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English (United Kingdom)
You might hear a lot of talk about regenerative braking when it comes to electric cars, but what is it and how does it work?
As its name suggests, regenerative braking uses the forward momentum of the car when you lift off the accelerator to recharge the on-board batteries. It turns that momentum back into electrical energy that is fed back into the car’s batteries for later use. And, like an old bicycle with wheel-driven dynamo lights, when you stop moving, so the regenerative braking ends.
In most electric cars, you can also tailor the strength of that regenerative braking to suit your own preference or the roads you’re driving on. Sometimes this can be a very light setting, occasionally referred to as a ‘sailing’ or ‘coasting’ mode which minimises any rolling friction and maximises your free-wheeling ability. This is sometimes preferable on faster roads.
On the highest levels though, this can bring the car to a halt with a strength equivalent to pressing the brake pedal quite hard. The advantage of this is that you can often learn to drive an EV almost entirely in this mode by adapting the pressure on the throttle pedal with your right foot, often referred to as ‘one-pedal driving’ and barely using the brake pedal.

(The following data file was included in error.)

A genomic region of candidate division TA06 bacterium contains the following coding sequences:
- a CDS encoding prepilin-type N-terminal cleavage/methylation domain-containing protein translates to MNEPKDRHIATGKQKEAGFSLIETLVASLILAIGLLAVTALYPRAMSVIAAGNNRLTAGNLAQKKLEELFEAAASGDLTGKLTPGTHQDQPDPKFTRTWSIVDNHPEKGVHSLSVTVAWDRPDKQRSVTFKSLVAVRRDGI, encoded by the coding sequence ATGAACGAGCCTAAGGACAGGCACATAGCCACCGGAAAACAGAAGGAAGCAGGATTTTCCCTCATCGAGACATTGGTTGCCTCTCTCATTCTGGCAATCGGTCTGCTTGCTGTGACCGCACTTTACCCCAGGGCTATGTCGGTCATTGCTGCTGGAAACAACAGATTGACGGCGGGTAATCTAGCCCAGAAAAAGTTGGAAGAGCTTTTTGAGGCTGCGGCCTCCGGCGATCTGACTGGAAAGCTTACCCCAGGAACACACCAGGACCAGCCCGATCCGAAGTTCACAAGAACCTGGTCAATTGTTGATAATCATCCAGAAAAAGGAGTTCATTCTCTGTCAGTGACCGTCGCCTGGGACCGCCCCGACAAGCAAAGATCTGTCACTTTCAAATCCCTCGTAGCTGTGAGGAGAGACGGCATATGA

The force of the regenerative braking in these higher levels can be so forceful and so sudden that most cars will also activate the rear brake lights to warn drivers behind you that the car is braking.
Where some electric cars vary is that these regenerative braking levels can be adapted either as a simple on/off switch to multiple different levels. Some of the latest EVs take it one step further by adding a further ‘automatic’ mode to the regenerative braking. So, the driver can choose a strength level or the car can do it for you using forward-facing cruise control radar and information from the sat nav to decide on how strong your regenerative braking should be.
The other issue to bear in mind is when the battery is fully-charged on some plug-in hybrids and fully electric cars. Then the regenerative braking often won’t offer the same stopping power as the battery is already full, meaning you have to rely on the traditional brakes.
Some trip computers can even show you how much energy or ‘free’ kilometres you’ve gained through regenerative braking over a period of time. And while the battery charge and the electrical energy gained from regenerative braking is fairly minimal, it’s still nice to know that you’re effectively getting some ‘free’ motoring kilometres as a result. Regenerative braking shows that there is such a thing as a free lunch after all.